In the second reading, St Paul criticises people who choose the first option. People who keep clinging to earthly realities. People who want to keep eating worldly food, when they should be preparing to feast on heavenly delicacies. They are destined to be lost. They make foods into their god… the things they think important are earthly things. 

And don’t we know what this feels like? Aren’t we familiar with the experience of being so engrossed in the attractions and anxieties of daily living that we forget our Christian belief that here we have no lasting city, but we are looking for the city that is to come (Hb 13:14)? We have a name for this kind of attitude, don’t we? We call it being materialistic.

And yet, even if we should not cling to earthly things, neither should we discard them completely either. As we may do with leftover food. Isn’t this what Peter tries to do in the gospel? Awestruck by the vision of the Lord’s glory, Peter proposes to build three tents on the mountain, so that they can remain there, and forsake everything else down below. But he doesn’t get the chance to put his plan into action. For what does the reading tell us regarding the conversation between Jesus and Moses and Elijah? It says they were speaking of the Lord’s passing which he was to accomplish, not on the mountain, but in Jerusalem. The Lord attains his glory only by first making a journey down the mountain, back to the earthly realities below.

And yet, which of us has not sometimes felt like Peter? Wishing we could somehow escape the duties and responsibilities, the trials and tribulations of this earthly life. Isn’t this why some of us indulge in various bad habits, which then develop into troublesome addictions? Isn’t this why an increasing number of our young people find life so meaningless and boring as to think of ending it all? Isn’t this also why the more pious among us may devote much time to prayer, but pay little attention to lending a hand to the poor, or speaking on behalf of the voiceless, or working to make our lifestyles more conducive to the preservation of mother earth?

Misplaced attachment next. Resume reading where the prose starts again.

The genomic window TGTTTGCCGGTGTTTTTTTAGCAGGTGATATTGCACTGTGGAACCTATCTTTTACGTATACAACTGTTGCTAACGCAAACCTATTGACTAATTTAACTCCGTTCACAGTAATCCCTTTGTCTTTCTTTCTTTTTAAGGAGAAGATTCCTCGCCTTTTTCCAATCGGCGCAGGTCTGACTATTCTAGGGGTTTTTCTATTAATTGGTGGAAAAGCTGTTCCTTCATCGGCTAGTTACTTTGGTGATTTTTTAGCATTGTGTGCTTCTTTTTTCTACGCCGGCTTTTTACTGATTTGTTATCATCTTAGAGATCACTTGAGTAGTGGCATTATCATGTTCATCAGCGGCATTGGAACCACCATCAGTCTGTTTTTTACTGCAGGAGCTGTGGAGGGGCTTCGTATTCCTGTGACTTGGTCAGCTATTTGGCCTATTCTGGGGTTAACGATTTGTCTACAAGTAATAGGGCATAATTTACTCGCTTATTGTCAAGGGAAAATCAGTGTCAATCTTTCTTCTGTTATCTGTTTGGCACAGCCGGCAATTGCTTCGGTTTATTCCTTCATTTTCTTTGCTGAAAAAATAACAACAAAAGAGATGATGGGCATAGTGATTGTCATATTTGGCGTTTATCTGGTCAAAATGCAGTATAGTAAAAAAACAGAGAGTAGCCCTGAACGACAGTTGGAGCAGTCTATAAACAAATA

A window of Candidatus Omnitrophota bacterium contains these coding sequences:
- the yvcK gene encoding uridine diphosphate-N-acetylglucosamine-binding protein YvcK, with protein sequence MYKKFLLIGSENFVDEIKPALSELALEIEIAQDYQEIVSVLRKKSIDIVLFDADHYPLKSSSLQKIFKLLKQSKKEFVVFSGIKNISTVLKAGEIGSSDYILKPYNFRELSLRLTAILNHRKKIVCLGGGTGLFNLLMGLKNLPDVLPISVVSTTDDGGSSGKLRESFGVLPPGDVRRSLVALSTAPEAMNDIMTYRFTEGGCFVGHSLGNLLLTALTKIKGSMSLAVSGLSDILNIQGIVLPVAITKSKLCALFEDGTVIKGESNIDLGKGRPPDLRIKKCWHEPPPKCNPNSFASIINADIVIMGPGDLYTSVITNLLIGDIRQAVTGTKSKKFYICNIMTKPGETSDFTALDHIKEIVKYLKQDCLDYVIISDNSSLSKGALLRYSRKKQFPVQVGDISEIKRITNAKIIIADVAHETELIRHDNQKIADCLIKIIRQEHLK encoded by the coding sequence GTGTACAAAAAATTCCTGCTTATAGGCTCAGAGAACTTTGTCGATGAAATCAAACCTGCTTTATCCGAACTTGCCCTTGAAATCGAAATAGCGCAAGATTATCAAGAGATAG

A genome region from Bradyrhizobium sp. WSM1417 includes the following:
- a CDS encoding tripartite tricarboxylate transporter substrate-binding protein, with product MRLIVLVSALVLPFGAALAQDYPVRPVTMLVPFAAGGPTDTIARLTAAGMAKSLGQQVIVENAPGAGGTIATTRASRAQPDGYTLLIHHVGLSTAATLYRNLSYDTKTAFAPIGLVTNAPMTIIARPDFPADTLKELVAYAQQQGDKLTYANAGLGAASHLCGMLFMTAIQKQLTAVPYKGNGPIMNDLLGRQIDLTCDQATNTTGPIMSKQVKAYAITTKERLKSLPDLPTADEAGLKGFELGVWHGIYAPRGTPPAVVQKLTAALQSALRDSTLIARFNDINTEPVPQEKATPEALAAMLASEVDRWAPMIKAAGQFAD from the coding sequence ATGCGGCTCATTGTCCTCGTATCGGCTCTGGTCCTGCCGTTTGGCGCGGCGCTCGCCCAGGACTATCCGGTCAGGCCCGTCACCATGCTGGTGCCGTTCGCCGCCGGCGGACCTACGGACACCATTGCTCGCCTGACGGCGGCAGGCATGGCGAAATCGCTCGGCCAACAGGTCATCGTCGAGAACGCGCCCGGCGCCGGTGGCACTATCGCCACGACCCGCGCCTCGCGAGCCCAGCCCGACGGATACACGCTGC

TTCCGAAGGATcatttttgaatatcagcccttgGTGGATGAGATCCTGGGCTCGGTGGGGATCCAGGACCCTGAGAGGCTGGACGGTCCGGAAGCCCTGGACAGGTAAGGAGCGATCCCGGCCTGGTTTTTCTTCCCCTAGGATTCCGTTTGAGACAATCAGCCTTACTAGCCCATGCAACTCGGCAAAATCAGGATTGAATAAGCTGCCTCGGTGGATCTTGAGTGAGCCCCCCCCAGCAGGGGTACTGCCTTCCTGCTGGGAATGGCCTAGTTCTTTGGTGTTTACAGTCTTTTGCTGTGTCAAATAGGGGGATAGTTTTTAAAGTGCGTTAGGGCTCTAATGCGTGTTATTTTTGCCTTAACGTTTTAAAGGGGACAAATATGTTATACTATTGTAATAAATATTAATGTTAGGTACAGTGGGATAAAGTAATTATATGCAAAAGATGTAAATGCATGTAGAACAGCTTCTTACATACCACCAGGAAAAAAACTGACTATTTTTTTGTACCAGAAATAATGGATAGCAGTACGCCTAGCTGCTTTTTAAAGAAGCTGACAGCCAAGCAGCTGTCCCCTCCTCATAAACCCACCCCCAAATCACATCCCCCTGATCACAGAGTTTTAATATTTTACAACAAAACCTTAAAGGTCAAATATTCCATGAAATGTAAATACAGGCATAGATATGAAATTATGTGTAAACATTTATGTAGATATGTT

But if we Christians are called neither simply to retain nor to discard earthly realities, then what are we to do? How are we to relate to them? This is the question that our readings help us to ponder on this Second Sunday of Lent. This is the deeper meaning of the Transfiguration. For what is transfigured on the mountain, what is transformed, what is changed into glory, is the Lord’s earthly body. Which he does not discard, but rather allows to take on a heavenly brilliance. And, as Paul reminds us, what happens to the Lord’s body, is meant to happen also to these wretched bodies of ours. And, indeed, to the whole material universe. Everything is to be transfigured, transformed into copies of God’s only Son.

What does this mean? How does it come about? Earthly realities are transfigured into heavenly ones when we see them no longer as prizes to be fought over, or burdens to be discarded. Rather, we need to look at them the way Abram is asked to consider the Promised Land. As an inheritance freely bequeathed by a loving God, who binds us to himself in a  Covenant, a loving relationship modelled on the one that Jesus has with his heavenly Father. Isn’t this why the Father reminds us that, This is my Son, the Chosen One. Listen to him? Earthly realities are transfigured into heavenly ones, when we relate to the Father the way Jesus does. This is how these familiar words we pray every day find their fulfilment: your kingdom come, your will be done, on earth as it is in heaven.